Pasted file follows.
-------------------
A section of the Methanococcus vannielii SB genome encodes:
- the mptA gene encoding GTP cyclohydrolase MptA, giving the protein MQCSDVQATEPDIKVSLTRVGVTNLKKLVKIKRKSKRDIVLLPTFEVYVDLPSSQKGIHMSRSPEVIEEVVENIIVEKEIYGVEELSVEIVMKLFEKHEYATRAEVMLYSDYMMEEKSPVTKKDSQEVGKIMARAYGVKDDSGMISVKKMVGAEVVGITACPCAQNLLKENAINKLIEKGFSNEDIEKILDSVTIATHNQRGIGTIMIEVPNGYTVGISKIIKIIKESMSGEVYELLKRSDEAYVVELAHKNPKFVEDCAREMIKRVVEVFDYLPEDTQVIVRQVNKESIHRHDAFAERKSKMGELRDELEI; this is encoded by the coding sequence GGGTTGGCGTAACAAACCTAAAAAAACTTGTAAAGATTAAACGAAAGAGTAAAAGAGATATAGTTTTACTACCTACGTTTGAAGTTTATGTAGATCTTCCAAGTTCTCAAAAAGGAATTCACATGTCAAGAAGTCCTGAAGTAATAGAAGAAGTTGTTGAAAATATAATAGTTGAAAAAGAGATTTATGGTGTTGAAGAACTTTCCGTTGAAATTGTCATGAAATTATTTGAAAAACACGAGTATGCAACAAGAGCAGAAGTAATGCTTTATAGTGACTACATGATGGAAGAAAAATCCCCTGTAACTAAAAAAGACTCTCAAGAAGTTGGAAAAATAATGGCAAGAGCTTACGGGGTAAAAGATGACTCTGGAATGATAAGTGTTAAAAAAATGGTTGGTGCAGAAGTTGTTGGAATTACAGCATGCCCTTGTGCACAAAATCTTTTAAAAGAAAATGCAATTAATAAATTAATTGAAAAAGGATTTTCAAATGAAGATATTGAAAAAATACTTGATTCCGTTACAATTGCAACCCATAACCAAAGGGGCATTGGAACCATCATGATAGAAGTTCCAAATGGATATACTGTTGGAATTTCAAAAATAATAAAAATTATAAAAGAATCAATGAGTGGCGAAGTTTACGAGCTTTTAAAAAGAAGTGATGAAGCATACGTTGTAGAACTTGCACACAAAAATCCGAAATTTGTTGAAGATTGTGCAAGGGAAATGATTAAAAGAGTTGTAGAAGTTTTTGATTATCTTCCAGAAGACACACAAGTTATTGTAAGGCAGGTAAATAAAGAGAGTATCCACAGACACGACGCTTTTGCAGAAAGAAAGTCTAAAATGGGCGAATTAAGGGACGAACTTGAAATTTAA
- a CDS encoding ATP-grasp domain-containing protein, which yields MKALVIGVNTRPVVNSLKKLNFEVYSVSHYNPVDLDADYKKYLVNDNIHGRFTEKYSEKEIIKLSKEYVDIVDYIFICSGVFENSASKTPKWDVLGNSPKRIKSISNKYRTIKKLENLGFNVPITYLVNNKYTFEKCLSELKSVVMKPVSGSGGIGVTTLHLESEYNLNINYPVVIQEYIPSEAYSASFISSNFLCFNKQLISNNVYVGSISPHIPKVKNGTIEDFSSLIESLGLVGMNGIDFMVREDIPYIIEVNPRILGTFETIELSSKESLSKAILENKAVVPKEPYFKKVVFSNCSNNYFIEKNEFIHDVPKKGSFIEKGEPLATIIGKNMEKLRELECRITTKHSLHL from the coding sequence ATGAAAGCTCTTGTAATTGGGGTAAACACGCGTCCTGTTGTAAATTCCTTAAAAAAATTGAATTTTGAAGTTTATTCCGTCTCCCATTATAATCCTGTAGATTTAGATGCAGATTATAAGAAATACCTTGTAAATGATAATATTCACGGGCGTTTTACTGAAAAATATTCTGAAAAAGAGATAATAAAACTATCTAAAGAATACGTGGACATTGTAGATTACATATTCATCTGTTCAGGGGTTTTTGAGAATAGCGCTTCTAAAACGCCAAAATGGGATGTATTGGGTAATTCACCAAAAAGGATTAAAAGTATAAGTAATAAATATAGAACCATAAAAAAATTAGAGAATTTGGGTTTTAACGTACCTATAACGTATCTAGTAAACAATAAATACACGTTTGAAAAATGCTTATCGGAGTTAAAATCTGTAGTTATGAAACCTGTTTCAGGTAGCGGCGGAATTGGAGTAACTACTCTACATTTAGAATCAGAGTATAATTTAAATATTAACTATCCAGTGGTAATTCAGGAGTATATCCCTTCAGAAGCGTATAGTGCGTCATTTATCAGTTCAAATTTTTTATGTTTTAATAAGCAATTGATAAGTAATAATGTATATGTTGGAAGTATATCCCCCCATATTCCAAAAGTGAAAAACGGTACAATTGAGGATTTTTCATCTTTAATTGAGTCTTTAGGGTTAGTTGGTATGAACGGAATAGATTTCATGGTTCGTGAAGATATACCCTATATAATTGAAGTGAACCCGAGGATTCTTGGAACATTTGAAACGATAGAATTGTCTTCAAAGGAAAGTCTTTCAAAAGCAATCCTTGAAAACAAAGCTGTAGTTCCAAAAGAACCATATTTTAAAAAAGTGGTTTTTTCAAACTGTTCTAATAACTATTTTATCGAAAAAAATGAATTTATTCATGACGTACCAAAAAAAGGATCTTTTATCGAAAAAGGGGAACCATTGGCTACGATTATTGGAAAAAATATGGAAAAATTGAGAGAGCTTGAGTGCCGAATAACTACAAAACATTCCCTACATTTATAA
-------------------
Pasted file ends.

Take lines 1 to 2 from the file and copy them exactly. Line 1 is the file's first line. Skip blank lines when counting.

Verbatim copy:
A section of the Methanococcus vannielii SB genome encodes:
- the mptA gene encoding GTP cyclohydrolase MptA, giving the protein MQCSDVQATEPDIKVSLTRVGVTNLKKLVKIKRKSKRDIVLLPTFEVYVDLPSSQKGIHMSRSPEVIEEVVENIIVEKEIYGVEELSVEIVMKLFEKHEYATRAEVMLYSDYMMEEKSPVTKKDSQEVGKIMARAYGVKDDSGMISVKKMVGAEVVGITACPCAQNLLKENAINKLIEKGFSNEDIEKILDSVTIATHNQRGIGTIMIEVPNGYTVGISKIIKIIKESMSGEVYELLKRSDEAYVVELAHKNPKFVEDCAREMIKRVVEVFDYLPEDTQVIVRQVNKESIHRHDAFAERKSKMGELRDELEI; this is encoded by the coding sequence GGGTTGGCGTAACAAACCTAAAAAAACTTGTAAAGATTAAACGAAAGAGTAAAAGAGATATAGTTTTACTACCTACGTTTGAAGTTTATGTAGATCTTCCAAGTTCTCAAAAAGGAATTCACATGTCAAGAAGTCCTGAAGTAATAGAAGAAGTTGTTGAAAATATAATAGTTGAAAAAGAGATTTATGGTGTTGAAGAACTTTCCGTTGAAATTGTCATGAAATTATTTGAAAAACACGAGTATGCAACAAGAGCAGAAGTAATGCTTTATAGTGACTACATGATGGAAGAAAAATCCCCTGTAACTAAAAAAGACTCTCAAGAAGTTGGAAAAATAATGGCAAGAGCTTACGGGGTAAAAGATGACTCTGGAATGATAAGTGTTAAAAAAATGGTTGGTGCAGAAGTTGTTGGAATTACAGCATGCCCTTGTGCACAAAATCTTTTAAAAGAAAATGCAATTAATAAATTAATTGAAAAAGGATTTTCAAATGAAGATATTGAAAAAATACTTGATTCCGTTACAATTGCAACCCATAACCAAAGGGGCATTGGAACCATCATGATAGAAGTTCCAAATGGATATACTGTTGGAATTTCAAAAATAATAAAAATTATAAAAGAATCAATGAGTGGCGAAGTTTACGAGCTTTTAAAAAGAAGTGATGAAGCATACGTTGTAGAACTTGCACACAAAAATCCGAAATTTGTTGAAGATTGTGCAAGGGAAATGATTAAAAGAGTTGTAGAAGTTTTTGATTATCTTCCAGAAGACACACAAGTTATTGTAAGGCAGGTAAATAAAGAGAGTATCCACAGACACGACGCTTTTGCAGAAAGAAAGTCTAAAATGGGCGAATTAAGGGACGAACTTGAAATTTAA